While no planned action was taken yet by an Arizona prosecutor to address federal government concerns that Sheriff Joe Arpaio's office committed constitutional violations and discrimination against Latinos, the attorney lashed out against Homeland Security's decision to stop Arpaio's work.
Instead, Maricopa County Attorney Bill Montgomery criticized Homeland Security Secretary Janet Napolitano's decision to stop Arpaio from checking inmates' immigration status and argued it would allow criminals to be released into the community. Montgomery said he was asking President Barack Obama to order the restoration of access to federal systems revoked Thursday.
The Obama administration action came after the Justice Department determined Arpaio's office participated in a "systematic disregard" for the Constitutional rights of Latinos while targeting illegal immigrants, bringing the most bruising criticism yet to the lawman's boundary-pushing foray into Arizona's immigration enforcement. Maltreatment of Spanish-speakers in the jails also violated the constitution, federal officials alleged.
We need this program. Issues with the county sheriff's office, political or otherwise, should not prevent the people of Maricopa county, 4 million, from being able to be served by the 287g program.
The fallout from the report was swift as Homeland Security officials announced the department is severing ties with Arpaio.
"They don't need to do this," Montgomery said at a news conference. "This effort at leverage is placing Arizona citizens at risk."
Napolitano issued a statement Thursday saying federal resources would be used to identify those "who meet U.S. Immigration and Customs Enforcement's (ICE) immigration enforcement priorities."
Department officials also are restricting Arpaio's office from using a program that uses fingerprints collected in local jails to identify illegal immigrants.
Deputies will still send fingerprints of those being booked to the FBI, which will relay them to immigration agents.
Obama administration officials disputed Montgomery's assertions, pointing out that they will be pushing to put immigration officers back in Arpaio's jails to make sure criminal aliens are identified. They pointed to a statement Napolitano issued Thursday saying federal resources would be used to identify those "who meet U.S. Immigration and Customs Enforcement's (ICE) immigration enforcement priorities."
But Montgomery said there was no issue raised by the Justice Department about misuse of the federal authority and the county should be allowed to continue checking jailed suspects for immigration violations. Arizona law requires that illegal immigrants accused of serious crimes be held without bond, and losing that authority could lead to people being released who should be held.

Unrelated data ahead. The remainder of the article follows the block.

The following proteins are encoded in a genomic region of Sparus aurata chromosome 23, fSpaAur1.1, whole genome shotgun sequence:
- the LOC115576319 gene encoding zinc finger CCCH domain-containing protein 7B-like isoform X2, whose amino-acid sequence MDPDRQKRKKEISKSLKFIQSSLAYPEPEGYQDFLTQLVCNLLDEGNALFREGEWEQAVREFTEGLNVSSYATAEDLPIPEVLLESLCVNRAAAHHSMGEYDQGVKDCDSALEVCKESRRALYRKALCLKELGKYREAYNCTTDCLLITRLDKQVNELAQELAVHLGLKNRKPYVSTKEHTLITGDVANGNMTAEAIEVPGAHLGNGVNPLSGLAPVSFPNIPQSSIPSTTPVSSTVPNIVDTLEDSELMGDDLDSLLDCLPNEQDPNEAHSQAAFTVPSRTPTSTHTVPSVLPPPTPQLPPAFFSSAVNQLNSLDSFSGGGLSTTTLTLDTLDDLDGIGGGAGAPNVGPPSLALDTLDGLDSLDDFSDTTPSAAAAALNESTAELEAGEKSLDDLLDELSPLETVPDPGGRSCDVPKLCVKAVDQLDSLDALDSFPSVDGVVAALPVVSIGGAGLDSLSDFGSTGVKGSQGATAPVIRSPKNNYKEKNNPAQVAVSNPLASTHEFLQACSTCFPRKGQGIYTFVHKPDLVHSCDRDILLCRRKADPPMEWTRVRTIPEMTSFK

Montgomery also questioned the timing of the Justice Department's findings, because a civil rights case that raises similar issues is currently before a federal judge in Phoenix. But he acknowledged they raised significant issues, although he "is not going to accept the findings at face value."
"Nor am I going to reject them," he said.
Montgomery said he will ask the Justice Department to provide him with more specific information so he can do his own review of cases now in his office.
Immigration and Customs Enforcement Director John Morton said in a letter to Montgomery Thursday that ICE also planned to stop its agents from responding to traffic stops or other minor offenses by the sheriff's office and to remove any immigration detainees from the sheriff's jails.
"We need this program. Issues with the county sheriff's office, political or otherwise, should not prevent the people of Maricopa county, 4 million, from being able to be served by the 287g program," Montgomery said.
Arpaio, defiant and caught by surprise by the report's release on Thursday, called the allegations a politically motivated attack by President Barack Obama's administration that will make Arizona unsafe by keeping illegal immigrants on the street.
The government found that Arpaio's office committed a wide range of civil rights violations against Latinos, including unjust immigration patrols and jail policies that deprive prisoners of basic Constitutional rights. "We found discriminatory policing that was deeply rooted in the culture of the department, a culture that breeds a systematic disregard for basic constitutional protections," said Thomas Perez, who heads the Justice Department's civil rights division.
The report will be used by the Justice Department to seek major changes at Arpaio's office, such as new policies against discrimination and improvements of staff and officers. Arpaio faces a Jan. 4 deadline for saying whether he wants to work out an agreement to make the changes. If not, the federal government will sue him, possibly putting in jeopardy millions of dollars in federal funding for Maricopa County.
Arpaio has long denied the racial profiling allegations, saying people are stopped if deputies have probable cause to believe they have committed crimes and that deputies later find many of them are illegal immigrants. He also said the decision by Homeland Security to sever ties will result in illegal immigrants being released from jail and large numbers.
Based on reporting by the Associated Press.